‘Bourbon to Batteries’: AESC battery plant hits construction milestone

Published 4:05 pm Thursday, September 14, 2023

By Michael J. Collins, Bowling Green Daily News

Bowling Green is one step closer to 2,000 new battery-producing jobs.

Envision AESC on Thursday celebrated the structural completion of its $2 billion electric vehicle battery plant in Warren County’s Kentucky Transpark.

Gov. Andy Beshear joined AESC CEO Shoichi Matsumoto, Sen. David Givens, R-Greensburg, and other community leaders to mark the milestone.

“AESC was ahead of the curve in seeing what so many companies across the globe now realize: that Kentucky is the best place to do business – with the best workforce, the best crews to build the biggest facilities the world has ever seen,” Beshear said.

Construction crews lowered the final beam onto the facility’s steel skeleton as guests looked on. Matsumoto said it was a momentous day for the future of both AESC and Kentucky.

“Kentucky has a rich history, and together we are taking that history to new innovations,” Matsumoto said. “From bourbon to batteries; from bluegrass to green energy.”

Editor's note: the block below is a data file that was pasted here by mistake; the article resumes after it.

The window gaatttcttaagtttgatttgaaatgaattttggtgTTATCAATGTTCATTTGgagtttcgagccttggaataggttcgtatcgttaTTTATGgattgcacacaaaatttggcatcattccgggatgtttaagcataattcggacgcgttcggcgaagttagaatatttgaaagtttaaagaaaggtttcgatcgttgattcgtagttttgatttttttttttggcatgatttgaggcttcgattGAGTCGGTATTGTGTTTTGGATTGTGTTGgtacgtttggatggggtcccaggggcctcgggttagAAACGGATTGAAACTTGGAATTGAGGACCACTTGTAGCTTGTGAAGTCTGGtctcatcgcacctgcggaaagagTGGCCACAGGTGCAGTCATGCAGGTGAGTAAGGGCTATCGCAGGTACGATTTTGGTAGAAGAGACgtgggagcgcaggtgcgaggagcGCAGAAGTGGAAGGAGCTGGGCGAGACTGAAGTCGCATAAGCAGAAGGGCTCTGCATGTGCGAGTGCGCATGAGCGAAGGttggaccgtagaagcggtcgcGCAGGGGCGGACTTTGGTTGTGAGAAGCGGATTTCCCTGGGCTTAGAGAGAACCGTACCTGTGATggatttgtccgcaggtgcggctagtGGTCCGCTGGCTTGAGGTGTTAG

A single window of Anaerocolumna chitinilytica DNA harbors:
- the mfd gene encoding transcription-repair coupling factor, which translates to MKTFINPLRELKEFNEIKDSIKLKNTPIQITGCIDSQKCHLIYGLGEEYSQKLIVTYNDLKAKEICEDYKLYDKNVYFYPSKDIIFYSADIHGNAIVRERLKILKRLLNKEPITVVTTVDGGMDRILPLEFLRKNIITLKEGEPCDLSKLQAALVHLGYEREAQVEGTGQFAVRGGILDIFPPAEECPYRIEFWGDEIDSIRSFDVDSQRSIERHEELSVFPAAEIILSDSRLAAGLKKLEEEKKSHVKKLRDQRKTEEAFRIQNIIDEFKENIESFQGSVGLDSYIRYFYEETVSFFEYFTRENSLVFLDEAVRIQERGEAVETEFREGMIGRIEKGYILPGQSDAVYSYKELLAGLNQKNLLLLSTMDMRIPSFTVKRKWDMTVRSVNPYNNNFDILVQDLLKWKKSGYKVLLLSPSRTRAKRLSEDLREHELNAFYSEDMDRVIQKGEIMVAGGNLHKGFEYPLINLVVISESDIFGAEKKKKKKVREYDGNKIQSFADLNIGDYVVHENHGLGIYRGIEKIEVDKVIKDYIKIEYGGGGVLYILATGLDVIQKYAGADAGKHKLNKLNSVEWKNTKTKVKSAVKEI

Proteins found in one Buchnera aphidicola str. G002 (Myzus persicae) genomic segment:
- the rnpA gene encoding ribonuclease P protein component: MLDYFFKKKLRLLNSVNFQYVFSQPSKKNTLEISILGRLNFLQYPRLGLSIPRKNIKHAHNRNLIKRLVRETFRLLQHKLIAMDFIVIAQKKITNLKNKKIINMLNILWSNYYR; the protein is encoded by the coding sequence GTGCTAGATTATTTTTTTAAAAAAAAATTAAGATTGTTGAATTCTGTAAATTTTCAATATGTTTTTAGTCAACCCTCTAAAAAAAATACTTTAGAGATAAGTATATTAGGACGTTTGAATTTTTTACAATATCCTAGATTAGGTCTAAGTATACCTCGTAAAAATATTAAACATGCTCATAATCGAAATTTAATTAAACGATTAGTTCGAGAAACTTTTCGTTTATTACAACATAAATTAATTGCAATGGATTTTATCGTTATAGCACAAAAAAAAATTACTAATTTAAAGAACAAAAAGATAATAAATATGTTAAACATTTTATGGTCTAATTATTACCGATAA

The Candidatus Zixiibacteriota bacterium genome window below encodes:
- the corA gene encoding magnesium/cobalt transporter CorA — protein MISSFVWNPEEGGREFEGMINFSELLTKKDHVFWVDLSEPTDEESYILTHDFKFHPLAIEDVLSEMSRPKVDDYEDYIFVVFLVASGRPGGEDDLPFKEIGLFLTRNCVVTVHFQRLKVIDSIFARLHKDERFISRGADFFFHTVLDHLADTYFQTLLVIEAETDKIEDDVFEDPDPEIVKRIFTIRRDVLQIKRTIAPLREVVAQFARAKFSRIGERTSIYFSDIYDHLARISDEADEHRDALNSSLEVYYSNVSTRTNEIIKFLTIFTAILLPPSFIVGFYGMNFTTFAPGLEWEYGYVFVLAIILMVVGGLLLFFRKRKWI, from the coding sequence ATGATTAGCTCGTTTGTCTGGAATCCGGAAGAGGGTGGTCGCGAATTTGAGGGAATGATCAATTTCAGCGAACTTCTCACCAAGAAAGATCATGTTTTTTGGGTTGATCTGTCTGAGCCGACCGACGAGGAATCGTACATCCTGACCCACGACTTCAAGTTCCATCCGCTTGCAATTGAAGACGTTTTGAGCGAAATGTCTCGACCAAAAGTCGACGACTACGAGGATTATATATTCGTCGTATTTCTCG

Leaders, from Bowling Green Mayor Todd Alcott to Judge-Executive Doug Gorman to Rep. Shawn McPherson, R-Scottsville, echoed similar sentiments: the factory offers immense opportunities for the region.

Gorman said those opportunities will inspire “generational change” for countless local families as local business continues to snowball.

Matsumoto said the facility is one of several that his Japanese company has opened in recent years. The company also has factories in South Carolina, Tennessee, France, Spain and the United Kingdom.

McPherson said the new facility will build on the innovation of other plants, adding the Tennessee facility was a veritable “lab” for what will be done here.

The company was approved for $116.8 million in state tax incentives in December 2022 to build the 1.6 million-square-foot plant. AESC aims to produce up to 300,000 vehicle batteries annually by 2027.

While it currently employs around 50 people locally, Beshear said AESC will continue recruiting.

The facility broke ground roughly a year ago on the 512-acre site in the Transpark. The plant’s lithium-ion battery production should begin by the end of 2025 and be fully operational by 2027.

Matsumoto said Beshear and regional leaders have been highly supportive of the venture. He said southcentral Kentucky was chosen because the region met the need for electrical infrastructure and an available workforce.

“We believe that this gigafactory will support the local economy, offering versatile, sustainable job opportunities in a rapidly expanding sector for years to come,” Matsumoto said.